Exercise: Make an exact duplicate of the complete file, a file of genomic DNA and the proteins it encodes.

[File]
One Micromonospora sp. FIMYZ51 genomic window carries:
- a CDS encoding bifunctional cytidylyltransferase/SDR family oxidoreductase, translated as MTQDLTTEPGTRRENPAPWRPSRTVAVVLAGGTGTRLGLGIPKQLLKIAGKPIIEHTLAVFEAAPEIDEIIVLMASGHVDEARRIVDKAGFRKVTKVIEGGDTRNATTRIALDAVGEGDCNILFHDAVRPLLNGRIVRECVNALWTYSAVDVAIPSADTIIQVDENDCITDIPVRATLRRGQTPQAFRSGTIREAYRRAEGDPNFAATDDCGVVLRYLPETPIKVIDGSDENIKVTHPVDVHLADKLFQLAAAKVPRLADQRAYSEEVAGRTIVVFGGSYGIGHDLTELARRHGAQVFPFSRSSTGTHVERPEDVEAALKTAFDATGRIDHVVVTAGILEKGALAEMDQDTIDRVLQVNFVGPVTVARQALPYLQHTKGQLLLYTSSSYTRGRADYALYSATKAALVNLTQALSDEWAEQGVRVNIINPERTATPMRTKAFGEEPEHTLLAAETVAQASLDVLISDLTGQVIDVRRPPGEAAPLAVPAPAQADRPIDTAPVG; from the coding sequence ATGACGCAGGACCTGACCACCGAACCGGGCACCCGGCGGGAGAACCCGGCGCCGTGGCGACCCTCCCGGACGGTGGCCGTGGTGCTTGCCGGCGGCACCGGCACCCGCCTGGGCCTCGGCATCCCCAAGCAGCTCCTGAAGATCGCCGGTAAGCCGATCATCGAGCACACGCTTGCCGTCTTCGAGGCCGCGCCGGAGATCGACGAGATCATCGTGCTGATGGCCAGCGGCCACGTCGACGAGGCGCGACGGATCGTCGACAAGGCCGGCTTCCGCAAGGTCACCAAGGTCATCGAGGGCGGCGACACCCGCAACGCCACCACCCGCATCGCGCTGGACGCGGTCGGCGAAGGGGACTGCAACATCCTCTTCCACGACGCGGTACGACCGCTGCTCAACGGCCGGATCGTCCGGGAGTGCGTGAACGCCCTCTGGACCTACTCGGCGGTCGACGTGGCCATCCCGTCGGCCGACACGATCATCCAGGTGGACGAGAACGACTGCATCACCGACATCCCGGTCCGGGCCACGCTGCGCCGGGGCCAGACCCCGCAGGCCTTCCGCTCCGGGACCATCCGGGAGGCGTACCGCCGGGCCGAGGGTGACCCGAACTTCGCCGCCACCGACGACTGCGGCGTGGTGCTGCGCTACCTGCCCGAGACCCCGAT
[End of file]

One Micromonospora sp. FIMYZ51 genomic window carries:
- a CDS encoding bifunctional cytidylyltransferase/SDR family oxidoreductase, translated as MTQDLTTEPGTRRENPAPWRPSRTVAVVLAGGTGTRLGLGIPKQLLKIAGKPIIEHTLAVFEAAPEIDEIIVLMASGHVDEARRIVDKAGFRKVTKVIEGGDTRNATTRIALDAVGEGDCNILFHDAVRPLLNGRIVRECVNALWTYSAVDVAIPSADTIIQVDENDCITDIPVRATLRRGQTPQAFRSGTIREAYRRAEGDPNFAATDDCGVVLRYLPETPIKVIDGSDENIKVTHPVDVHLADKLFQLAAAKVPRLADQRAYSEEVAGRTIVVFGGSYGIGHDLTELARRHGAQVFPFSRSSTGTHVERPEDVEAALKTAFDATGRIDHVVVTAGILEKGALAEMDQDTIDRVLQVNFVGPVTVARQALPYLQHTKGQLLLYTSSSYTRGRADYALYSATKAALVNLTQALSDEWAEQGVRVNIINPERTATPMRTKAFGEEPEHTLLAAETVAQASLDVLISDLTGQVIDVRRPPGEAAPLAVPAPAQADRPIDTAPVG; from the coding sequence ATGACGCAGGACCTGACCACCGAACCGGGCACCCGGCGGGAGAACCCGGCGCCGTGGCGACCCTCCCGGACGGTGGCCGTGGTGCTTGCCGGCGGCACCGGCACCCGCCTGGGCCTCGGCATCCCCAAGCAGCTCCTGAAGATCGCCGGTAAGCCGATCATCGAGCACACGCTTGCCGTCTTCGAGGCCGCGCCGGAGATCGACGAGATCATCGTGCTGATGGCCAGCGGCCACGTCGACGAGGCGCGACGGATCGTCGACAAGGCCGGCTTCCGCAAGGTCACCAAGGTCATCGAGGGCGGCGACACCCGCAACGCCACCACCCGCATCGCGCTGGACGCGGTCGGCGAAGGGGACTGCAACATCCTCTTCCACGACGCGGTACGACCGCTGCTCAACGGCCGGATCGTCCGGGAGTGCGTGAACGCCCTCTGGACCTACTCGGCGGTCGACGTGGCCATCCCGTCGGCCGACACGATCATCCAGGTGGACGAGAACGACTGCATCACCGACATCCCGGTCCGGGCCACGCTGCGCCGGGGCCAGACCCCGCAGGCCTTCCGCTCCGGGACCATCCGGGAGGCGTACCGCCGGGCCGAGGGTGACCCGAACTTCGCCGCCACCGACGACTGCGGCGTGGTGCTGCGCTACCTGCCCGAGACCCCGAT